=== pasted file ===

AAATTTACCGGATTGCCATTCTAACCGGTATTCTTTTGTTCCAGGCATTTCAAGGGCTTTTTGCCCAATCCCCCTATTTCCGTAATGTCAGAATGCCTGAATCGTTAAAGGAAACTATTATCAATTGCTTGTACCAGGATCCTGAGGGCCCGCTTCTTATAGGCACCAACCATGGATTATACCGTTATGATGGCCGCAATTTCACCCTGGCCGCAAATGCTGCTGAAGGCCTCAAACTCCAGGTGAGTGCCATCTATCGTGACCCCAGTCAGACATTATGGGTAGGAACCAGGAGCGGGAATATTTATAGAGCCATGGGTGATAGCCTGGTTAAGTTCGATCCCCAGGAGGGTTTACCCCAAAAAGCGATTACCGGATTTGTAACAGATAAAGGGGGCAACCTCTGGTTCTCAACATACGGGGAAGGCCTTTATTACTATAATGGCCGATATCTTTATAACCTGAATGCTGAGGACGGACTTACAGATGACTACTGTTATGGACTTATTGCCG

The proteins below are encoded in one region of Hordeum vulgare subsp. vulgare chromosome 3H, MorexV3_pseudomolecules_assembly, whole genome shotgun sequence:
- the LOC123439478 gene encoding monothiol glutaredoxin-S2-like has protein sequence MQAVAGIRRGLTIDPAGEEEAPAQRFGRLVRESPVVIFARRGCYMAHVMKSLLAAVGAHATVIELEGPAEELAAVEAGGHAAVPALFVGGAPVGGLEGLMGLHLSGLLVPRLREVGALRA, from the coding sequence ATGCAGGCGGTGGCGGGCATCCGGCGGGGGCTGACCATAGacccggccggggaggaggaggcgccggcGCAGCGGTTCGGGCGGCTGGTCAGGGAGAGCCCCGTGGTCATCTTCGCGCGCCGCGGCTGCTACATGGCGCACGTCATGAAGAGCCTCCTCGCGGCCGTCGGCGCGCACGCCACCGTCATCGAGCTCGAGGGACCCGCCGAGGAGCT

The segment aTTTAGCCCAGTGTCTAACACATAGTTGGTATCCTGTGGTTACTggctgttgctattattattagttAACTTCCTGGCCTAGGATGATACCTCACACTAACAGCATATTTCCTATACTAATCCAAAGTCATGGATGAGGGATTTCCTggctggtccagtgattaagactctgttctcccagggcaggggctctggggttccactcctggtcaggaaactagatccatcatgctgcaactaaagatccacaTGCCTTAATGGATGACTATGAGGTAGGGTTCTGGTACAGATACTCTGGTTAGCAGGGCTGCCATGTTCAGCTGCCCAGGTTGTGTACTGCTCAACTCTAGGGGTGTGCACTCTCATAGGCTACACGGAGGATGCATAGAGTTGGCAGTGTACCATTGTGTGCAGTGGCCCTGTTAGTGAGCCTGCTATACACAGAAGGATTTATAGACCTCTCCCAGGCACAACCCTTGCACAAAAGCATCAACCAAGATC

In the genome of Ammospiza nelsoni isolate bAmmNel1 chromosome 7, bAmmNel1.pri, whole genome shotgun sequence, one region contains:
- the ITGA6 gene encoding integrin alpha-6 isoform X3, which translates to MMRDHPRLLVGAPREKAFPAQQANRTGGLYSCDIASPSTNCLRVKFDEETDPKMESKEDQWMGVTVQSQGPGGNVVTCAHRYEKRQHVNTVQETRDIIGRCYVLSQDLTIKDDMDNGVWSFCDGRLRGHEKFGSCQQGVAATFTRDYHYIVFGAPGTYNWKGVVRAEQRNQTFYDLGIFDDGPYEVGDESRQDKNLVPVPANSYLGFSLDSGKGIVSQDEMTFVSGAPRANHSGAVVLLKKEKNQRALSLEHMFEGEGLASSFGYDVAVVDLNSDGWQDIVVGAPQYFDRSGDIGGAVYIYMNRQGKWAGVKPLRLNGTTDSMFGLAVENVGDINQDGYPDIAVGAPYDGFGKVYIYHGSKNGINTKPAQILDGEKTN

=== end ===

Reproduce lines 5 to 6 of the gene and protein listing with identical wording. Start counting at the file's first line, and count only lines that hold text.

In the genome of Ammospiza nelsoni isolate bAmmNel1 chromosome 7, bAmmNel1.pri, whole genome shotgun sequence, one region contains:
- the ITGA6 gene encoding integrin alpha-6 isoform X3, which translates to MMRDHPRLLVGAPREKAFPAQQANRTGGLYSCDIASPSTNCLRVKFDEETDPKMESKEDQWMGVTVQSQGPGGNVVTCAHRYEKRQHVNTVQETRDIIGRCYVLSQDLTIKDDMDNGVWSFCDGRLRGHEKFGSCQQGVAATFTRDYHYIVFGAPGTYNWKGVVRAEQRNQTFYDLGIFDDGPYEVGDESRQDKNLVPVPANSYLGFSLDSGKGIVSQDEMTFVSGAPRANHSGAVVLLKKEKNQRALSLEHMFEGEGLASSFGYDVAVVDLNSDGWQDIVVGAPQYFDRSGDIGGAVYIYMNRQGKWAGVKPLRLNGTTDSMFGLAVENVGDINQDGYPDIAVGAPYDGFGKVYIYHGSKNGINTKPAQILDGEKTN